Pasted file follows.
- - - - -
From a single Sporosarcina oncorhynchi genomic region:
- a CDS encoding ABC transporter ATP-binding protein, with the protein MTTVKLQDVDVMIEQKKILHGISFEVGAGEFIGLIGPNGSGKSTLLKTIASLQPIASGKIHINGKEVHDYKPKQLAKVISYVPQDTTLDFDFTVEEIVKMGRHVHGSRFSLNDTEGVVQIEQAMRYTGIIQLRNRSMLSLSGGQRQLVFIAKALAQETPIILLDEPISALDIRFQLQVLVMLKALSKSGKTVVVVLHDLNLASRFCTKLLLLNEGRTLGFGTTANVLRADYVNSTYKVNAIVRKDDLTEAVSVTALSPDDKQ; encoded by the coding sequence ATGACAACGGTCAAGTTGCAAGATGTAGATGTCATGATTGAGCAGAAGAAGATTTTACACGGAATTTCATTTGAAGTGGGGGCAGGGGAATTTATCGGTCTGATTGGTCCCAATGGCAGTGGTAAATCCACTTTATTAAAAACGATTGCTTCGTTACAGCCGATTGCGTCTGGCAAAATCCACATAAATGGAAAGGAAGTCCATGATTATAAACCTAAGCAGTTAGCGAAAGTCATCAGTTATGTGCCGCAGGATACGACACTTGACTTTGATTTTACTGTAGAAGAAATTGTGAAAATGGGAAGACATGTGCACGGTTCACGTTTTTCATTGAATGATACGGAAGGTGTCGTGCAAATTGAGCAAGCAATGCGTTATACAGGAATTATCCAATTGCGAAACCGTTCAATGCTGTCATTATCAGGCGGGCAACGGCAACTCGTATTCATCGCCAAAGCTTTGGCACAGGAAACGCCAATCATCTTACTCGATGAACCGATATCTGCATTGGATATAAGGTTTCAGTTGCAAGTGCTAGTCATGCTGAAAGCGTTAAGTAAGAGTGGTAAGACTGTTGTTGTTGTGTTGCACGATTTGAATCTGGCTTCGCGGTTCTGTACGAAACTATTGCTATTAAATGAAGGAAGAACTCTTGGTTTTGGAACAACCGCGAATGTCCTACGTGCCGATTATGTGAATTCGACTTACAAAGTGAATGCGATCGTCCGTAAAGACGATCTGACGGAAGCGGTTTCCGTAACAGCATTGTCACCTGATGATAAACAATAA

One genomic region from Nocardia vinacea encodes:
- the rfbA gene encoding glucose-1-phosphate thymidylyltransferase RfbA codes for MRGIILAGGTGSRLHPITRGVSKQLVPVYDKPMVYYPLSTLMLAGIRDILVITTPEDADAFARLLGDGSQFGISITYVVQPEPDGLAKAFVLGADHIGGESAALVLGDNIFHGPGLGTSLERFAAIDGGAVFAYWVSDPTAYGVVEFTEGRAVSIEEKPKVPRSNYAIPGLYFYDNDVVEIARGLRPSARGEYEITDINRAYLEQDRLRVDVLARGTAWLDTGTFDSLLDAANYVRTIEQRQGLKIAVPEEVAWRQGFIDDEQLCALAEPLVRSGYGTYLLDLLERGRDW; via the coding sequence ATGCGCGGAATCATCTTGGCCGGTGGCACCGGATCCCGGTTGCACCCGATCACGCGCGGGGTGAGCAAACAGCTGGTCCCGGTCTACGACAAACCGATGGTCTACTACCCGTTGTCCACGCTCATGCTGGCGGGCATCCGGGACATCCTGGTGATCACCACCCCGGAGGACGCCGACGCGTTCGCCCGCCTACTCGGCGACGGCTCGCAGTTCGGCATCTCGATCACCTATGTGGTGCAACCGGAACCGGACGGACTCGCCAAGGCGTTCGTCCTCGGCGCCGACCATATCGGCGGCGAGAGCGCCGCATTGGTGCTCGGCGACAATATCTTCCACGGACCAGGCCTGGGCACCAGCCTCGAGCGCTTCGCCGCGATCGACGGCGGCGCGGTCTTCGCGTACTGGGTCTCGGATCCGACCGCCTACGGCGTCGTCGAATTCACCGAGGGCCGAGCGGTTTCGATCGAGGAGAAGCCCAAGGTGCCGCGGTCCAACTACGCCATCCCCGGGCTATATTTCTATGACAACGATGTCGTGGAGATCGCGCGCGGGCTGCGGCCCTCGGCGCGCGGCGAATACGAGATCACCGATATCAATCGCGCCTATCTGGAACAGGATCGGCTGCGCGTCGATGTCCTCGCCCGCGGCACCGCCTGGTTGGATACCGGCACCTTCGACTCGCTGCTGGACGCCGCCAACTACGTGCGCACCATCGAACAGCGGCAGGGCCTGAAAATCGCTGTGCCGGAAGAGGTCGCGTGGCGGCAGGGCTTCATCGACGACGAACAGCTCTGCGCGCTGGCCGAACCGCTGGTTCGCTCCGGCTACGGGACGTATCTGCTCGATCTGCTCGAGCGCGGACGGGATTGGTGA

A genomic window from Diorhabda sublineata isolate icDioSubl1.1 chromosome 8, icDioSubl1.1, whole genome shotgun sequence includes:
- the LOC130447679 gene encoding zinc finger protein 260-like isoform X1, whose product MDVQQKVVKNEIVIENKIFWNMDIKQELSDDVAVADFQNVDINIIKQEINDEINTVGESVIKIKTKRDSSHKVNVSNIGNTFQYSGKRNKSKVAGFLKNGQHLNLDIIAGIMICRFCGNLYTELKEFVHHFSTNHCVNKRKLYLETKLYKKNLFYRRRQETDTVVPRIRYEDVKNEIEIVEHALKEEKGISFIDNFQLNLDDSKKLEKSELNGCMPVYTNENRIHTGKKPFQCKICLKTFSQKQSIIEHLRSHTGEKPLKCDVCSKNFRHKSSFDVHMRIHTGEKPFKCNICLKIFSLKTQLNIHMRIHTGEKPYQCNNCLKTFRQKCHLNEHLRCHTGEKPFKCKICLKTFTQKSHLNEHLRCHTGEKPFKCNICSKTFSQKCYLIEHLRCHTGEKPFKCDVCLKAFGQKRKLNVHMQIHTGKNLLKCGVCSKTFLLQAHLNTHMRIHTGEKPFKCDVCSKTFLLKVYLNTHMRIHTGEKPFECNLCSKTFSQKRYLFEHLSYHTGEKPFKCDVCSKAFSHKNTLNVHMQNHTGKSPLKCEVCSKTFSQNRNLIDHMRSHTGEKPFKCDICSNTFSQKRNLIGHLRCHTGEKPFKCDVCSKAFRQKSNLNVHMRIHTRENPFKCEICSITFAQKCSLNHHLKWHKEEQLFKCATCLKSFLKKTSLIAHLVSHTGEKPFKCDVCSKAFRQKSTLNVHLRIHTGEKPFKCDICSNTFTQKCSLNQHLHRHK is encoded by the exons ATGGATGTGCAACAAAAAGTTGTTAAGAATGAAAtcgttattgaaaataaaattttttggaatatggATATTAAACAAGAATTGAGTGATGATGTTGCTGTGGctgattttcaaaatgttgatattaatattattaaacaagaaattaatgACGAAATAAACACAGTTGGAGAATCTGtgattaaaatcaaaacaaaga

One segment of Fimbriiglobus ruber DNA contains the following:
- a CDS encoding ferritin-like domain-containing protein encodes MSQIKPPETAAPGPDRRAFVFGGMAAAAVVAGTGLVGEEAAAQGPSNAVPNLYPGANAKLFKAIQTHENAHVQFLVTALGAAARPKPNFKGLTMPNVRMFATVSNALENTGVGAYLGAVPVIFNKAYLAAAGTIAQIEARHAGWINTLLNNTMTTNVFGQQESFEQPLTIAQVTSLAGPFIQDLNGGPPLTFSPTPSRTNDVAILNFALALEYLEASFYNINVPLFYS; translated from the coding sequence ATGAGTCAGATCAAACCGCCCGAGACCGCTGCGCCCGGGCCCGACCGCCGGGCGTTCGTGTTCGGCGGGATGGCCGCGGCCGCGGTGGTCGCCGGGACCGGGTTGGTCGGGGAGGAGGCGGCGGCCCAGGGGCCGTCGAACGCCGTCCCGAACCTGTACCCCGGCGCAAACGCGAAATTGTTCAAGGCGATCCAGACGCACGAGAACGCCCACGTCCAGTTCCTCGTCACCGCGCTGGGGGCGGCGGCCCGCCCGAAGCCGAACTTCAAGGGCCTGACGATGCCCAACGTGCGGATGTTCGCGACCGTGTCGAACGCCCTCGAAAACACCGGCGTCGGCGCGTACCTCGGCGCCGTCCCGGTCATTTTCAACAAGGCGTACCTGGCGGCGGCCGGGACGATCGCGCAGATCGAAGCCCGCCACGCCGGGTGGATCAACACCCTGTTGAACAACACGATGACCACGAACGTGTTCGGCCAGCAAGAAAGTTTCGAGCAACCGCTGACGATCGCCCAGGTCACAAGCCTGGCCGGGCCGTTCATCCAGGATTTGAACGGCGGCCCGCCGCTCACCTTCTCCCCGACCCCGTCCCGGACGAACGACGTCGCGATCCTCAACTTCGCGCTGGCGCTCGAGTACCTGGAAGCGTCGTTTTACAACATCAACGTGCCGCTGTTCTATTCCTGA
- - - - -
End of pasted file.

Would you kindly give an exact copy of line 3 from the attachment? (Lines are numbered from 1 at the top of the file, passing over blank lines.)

One genomic region from Nocardia vinacea encodes: